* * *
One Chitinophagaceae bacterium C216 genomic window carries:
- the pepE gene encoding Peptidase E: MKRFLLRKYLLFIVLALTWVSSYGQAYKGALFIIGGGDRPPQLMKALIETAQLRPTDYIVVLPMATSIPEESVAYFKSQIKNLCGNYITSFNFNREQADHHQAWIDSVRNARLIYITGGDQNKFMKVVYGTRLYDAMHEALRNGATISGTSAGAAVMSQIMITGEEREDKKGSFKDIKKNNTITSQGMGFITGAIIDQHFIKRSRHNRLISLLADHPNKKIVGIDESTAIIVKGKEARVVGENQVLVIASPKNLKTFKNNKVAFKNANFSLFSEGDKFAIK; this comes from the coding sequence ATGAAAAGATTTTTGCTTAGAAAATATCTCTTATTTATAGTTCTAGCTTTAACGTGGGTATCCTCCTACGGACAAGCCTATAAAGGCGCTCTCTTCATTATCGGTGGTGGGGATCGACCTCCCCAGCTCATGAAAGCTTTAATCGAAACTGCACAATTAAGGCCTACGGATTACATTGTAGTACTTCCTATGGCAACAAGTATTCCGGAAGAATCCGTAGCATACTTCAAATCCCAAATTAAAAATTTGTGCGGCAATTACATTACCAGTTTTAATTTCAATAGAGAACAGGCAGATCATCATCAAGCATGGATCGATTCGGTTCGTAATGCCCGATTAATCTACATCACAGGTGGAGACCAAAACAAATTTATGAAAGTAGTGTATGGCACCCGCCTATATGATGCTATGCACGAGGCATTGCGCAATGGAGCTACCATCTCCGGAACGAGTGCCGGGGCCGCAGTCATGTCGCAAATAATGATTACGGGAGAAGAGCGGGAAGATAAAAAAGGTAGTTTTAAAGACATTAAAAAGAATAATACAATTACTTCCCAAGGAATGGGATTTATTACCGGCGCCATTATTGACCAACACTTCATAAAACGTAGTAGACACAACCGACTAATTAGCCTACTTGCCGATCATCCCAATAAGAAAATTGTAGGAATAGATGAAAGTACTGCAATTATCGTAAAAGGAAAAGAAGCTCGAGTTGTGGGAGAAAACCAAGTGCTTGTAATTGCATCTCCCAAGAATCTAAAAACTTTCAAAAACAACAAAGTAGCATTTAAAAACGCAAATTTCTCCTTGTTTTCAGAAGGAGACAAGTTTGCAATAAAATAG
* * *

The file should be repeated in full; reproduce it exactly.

One Chitinophagaceae bacterium C216 genomic window carries:
- the pepE gene encoding Peptidase E: MKRFLLRKYLLFIVLALTWVSSYGQAYKGALFIIGGGDRPPQLMKALIETAQLRPTDYIVVLPMATSIPEESVAYFKSQIKNLCGNYITSFNFNREQADHHQAWIDSVRNARLIYITGGDQNKFMKVVYGTRLYDAMHEALRNGATISGTSAGAAVMSQIMITGEEREDKKGSFKDIKKNNTITSQGMGFITGAIIDQHFIKRSRHNRLISLLADHPNKKIVGIDESTAIIVKGKEARVVGENQVLVIASPKNLKTFKNNKVAFKNANFSLFSEGDKFAIK; this comes from the coding sequence ATGAAAAGATTTTTGCTTAGAAAATATCTCTTATTTATAGTTCTAGCTTTAACGTGGGTATCCTCCTACGGACAAGCCTATAAAGGCGCTCTCTTCATTATCGGTGGTGGGGATCGACCTCCCCAGCTCATGAAAGCTTTAATCGAAACTGCACAATTAAGGCCTACGGATTACATTGTAGTACTTCCTATGGCAACAAGTATTCCGGAAGAATCCGTAGCATACTTCAAATCCCAAATTAAAAATTTGTGCGGCAATTACATTACCAGTTTTAATTTCAATAGAGAACAGGCAGATCATCATCAAGCATGGATCGATTCGGTTCGTAATGCCCGATTAATCTACATCACAGGTGGAGACCAAAACAAATTTATGAAAGTAGTGTATGGCACCCGCCTATATGATGCTATGCACGAGGCATTGCGCAATGGAGCTACCATCTCCGGAACGAGTGCCGGGGCCGCAGTCATGTCGCAAATAATGATTACGGGAGAAGAGCGGGAAGATAAAAAAGGTAGTTTTAAAGACATTAAAAAGAATAATACAATTACTTCCCAAGGAATGGGATTTATTACCGGCGCCATTATTGACCAACACTTCATAAAACGTAGTAGACACAACCGACTAATTAGCCTACTTGCCGATCATCCCAATAAGAAAATTGTAGGAATAGATGAAAGTACTGCAATTATCGTAAAAGGAAAAGAAGCTCGAGTTGTGGGAGAAAACCAAGTGCTTGTAATTGCATCTCCCAAGAATCTAAAAACTTTCAAAAACAACAAAGTAGCATTTAAAAACGCAAATTTCTCCTTGTTTTCAGAAGGAGACAAGTTTGCAATAAAATAG